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By Kenneth in Lees Summit, MO on 4/16/2010


Nice starting point, if I gave that to residential framing crews in my locale they would run and hide.

Right off the top, you identify that framing materials are supplied by owner. If you are supplying the materials, why do you need to spec them out? 1/2" OSB for the roof, 3/4" OSB for the floor, galvanized screws, etc. I found plywood cheaper than OSB for the floor, I substituted that, and since I was supplying materials...

I also feel bad telling them they need to work to code, that is almost assumed. And what if the contract is sub-code (something got transferred wrong), I need a change order to bring it up to code? I like to adopt the relevant code as a whole in the first line (All work not otherwise specified on the plans is in accordance with IRC Code...). You also give the code enforcer much more credit than I do.

Now that I have materials and code established, I like to focus on what makes my job different.

1) You have wall framing, you have roof trusses, I am very specific how the two come together as this is a common failure mode during high winds (standard toe-nailing techniques are very weak here). I like hurricane straps here. Since I provided them, the framers used them, and while they had never used them before (I ordered them from FL) they are pretty self-explanatory. My framers really liked these, my builder decided he would incorporate these into future projects and they are now available locally from at least one source.

2) Sill plate and anchors, you have some specifics here. I would suggest that rather than standard washers, that larger load plates are used. I have found another typical failure mechanism is that standard thin washers don't adequately spread the load, thus leading to failure. And what if the J-bolt doesn't quite line up - they drill a bigger hole in the sill plate to make it work. Are there any points you want better connections, perhaps something from Simpson or USP Structural Connectors? Granted, these get cast into your foundation.

3) Between bullet points 1 and 2, think "continuous load-path engineering" and how you might like this incorporated into your house? Hurricane areas, earthquake areas, these get them in the building codes (or they should - New Madrid fault areas have no such codes). The rest of us, not so much. However there is much here that is applicable everywhere, and your framers may not understand the connections. However with a bit of education, they can (this isn't extra work, which is why it is so disappointing that it isn't widely incorporated into residential construction).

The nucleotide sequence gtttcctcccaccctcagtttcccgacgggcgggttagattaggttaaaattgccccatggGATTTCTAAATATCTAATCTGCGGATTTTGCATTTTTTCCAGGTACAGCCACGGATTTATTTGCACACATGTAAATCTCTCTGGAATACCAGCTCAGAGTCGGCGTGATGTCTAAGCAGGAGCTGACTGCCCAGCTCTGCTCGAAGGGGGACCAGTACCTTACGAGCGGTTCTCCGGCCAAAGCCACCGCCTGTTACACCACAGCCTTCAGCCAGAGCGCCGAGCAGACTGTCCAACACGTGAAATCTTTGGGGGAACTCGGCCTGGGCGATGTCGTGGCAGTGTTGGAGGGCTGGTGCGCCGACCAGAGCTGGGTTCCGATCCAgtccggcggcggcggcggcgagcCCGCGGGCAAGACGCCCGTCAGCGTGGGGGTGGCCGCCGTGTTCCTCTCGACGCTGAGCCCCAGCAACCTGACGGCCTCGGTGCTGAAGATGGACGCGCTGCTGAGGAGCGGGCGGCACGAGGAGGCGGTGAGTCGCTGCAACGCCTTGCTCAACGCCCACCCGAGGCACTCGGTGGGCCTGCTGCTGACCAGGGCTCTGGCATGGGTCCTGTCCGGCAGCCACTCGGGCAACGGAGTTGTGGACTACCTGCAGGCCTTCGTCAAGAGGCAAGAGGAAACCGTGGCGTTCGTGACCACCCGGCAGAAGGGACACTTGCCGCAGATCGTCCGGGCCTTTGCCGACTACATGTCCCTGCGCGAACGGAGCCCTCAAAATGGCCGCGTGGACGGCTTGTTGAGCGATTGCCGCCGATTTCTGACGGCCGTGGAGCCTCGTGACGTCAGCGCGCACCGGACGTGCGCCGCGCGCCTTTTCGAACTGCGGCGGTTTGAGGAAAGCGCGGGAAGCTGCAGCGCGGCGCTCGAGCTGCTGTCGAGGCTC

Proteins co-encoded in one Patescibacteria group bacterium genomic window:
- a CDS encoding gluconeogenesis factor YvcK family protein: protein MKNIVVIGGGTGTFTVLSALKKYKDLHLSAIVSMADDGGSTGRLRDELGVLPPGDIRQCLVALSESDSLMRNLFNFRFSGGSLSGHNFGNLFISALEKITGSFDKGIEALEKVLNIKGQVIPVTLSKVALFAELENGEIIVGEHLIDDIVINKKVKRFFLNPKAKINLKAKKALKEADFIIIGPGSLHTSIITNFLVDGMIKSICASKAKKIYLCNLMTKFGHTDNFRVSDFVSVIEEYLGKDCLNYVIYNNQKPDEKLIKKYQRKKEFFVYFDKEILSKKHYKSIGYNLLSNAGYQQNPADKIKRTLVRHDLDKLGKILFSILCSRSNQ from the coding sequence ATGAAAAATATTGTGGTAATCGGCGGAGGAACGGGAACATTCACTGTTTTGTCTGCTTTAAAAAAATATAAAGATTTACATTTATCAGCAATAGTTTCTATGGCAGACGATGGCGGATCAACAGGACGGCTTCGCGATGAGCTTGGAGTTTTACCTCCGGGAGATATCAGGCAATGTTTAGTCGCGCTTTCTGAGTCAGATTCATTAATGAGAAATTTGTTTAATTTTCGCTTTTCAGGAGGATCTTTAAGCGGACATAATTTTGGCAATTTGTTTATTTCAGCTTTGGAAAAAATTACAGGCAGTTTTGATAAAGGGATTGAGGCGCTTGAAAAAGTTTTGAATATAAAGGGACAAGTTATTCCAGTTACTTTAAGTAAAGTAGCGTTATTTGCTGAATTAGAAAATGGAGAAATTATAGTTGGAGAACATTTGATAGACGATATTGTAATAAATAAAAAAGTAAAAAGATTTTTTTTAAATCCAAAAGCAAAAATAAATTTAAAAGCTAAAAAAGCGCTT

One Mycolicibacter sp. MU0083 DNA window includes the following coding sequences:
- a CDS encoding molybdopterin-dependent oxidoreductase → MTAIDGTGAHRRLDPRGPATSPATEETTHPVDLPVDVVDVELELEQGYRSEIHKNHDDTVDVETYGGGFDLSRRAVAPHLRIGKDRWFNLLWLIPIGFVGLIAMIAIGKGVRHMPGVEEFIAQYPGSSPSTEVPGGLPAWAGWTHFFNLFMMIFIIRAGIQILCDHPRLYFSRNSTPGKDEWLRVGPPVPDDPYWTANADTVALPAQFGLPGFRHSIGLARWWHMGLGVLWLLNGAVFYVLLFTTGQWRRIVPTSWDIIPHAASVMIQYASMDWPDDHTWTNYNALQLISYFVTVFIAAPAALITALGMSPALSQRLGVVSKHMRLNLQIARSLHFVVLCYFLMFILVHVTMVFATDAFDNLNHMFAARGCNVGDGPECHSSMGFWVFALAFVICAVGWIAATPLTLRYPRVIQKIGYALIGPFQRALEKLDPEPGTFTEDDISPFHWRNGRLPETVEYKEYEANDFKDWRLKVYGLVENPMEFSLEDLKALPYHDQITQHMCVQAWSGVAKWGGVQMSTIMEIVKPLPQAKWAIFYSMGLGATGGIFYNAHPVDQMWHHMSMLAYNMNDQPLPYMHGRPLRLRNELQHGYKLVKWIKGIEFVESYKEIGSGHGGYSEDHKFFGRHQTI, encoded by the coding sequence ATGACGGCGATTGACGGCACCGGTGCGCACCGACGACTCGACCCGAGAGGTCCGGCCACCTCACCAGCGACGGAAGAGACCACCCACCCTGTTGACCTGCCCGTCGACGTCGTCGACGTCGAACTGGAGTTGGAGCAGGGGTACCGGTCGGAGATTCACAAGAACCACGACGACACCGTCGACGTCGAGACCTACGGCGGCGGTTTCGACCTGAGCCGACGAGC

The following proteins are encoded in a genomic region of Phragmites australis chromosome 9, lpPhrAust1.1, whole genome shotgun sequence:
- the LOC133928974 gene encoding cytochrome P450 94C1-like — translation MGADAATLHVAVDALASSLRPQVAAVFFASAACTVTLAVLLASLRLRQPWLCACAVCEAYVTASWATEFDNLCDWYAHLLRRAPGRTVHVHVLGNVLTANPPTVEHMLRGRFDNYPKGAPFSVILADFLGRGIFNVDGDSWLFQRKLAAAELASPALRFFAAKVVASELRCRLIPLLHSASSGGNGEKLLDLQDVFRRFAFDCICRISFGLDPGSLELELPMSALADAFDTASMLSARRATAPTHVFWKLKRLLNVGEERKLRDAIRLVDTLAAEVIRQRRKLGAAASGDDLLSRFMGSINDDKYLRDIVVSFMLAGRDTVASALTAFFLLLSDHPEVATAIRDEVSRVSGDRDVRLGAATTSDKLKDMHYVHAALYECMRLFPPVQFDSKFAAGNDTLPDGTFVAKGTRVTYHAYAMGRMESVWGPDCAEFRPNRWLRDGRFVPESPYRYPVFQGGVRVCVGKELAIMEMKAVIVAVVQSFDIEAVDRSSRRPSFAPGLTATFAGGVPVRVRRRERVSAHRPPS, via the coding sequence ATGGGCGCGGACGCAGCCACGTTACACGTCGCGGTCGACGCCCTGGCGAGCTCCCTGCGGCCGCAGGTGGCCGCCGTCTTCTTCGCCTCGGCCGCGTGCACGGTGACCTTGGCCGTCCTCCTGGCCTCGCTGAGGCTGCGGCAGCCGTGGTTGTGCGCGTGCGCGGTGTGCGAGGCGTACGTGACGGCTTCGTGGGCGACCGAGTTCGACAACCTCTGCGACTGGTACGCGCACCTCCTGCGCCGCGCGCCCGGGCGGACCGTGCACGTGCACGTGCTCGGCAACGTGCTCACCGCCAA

4) OSB exterior sheathing, you provide some information here. However there is a proper way to install this to add considerable uplift resistance, and there is the method that gets commonly used (your spec allows for either technique). Research construction in hurricane states to understand the proper way and specify it. There is a minor change here, but it makes a significant difference on the wind (uplift) resistance of the house. FEMA and the state of Illinois collaborated on a Windstorm Mitigation Manual for light-frame construction following a tornado in Urbana; there is much good information here that is easily incorporated into residential construction. Unfortunately, it seems to be out of publication.

5) Do you want the wall studs and trusses aligned? Makes a nice detail, but you need to reduce spacing on your trusses. This is common with light-gauge steel construction, not so much with wood.

6) To get details I would include in specs, I would read over at the APA internet site (Formerly American Plywood Association, but now Engineered Wood Association, although still APA). They have free publications for both residential and commercial wood framing - much good stuff here. This covers your framing information.

7) I like to eliminate gray in my specs; either you meet them or you don't. Things should be straight and true? That's a spec?

Now then, you start putting all this into your specs, and you are going to really scare these framing subcontractors. I like to use this as a collaborative approach and discuss my expectations with them, sharing what I have learned from such reputable materials as the APA publications, continuous load-path engineering, the Windstorm Mitigation Manual, proper flashing techniques, James Hardie information (I built ICF, James Hardie specifies a bugle-head stainless screw, yada, yada, yada for attachment. I provided the screws, I provided the James Hardie information, I said you do it this way, and for your future reference I got the screws from XXX source), etc. I find that good subcontractors are always looking for an edge on their competition, and me taking the time to train them on proper techniques gave them an edge they have used after my job ended.

Now understand that my model isn't so much a straight business relationship, so I only invited subcontractors that weren't looking to hose me, as I provided them much opportunity to do so (OK I confess; I got in a hurry and invited one who tried to hose me; he lost). This technique doesn't work for production builders, spec builders, commercial construction, or anyone who is looking at strictly a business aspect to building a house. Also note that these wouldn't be low bidders in an open-bid process, but they are craftsmen who appreciate working for someone who understands quality. Your build isn't a government contract open to all bidders; you get to select whom you send the plans to, so only select good-quality subcontractors (preferably reference, but at a minimum if you are cold-calling or don't have a reference, check out examples of their work). When I selected professionals and treated them as professionals, I got professional work. When I short-circuited my selection criteria, I generally wished I had taken the time to do more research to only invite professionals.

I found that many of these subcontractors brought prospective clients to my house during construction (or incorporated my house into their internet site or business brochures) - that they exhibited that level of pride in their workmanship reinforced that I hired the right subcontractors.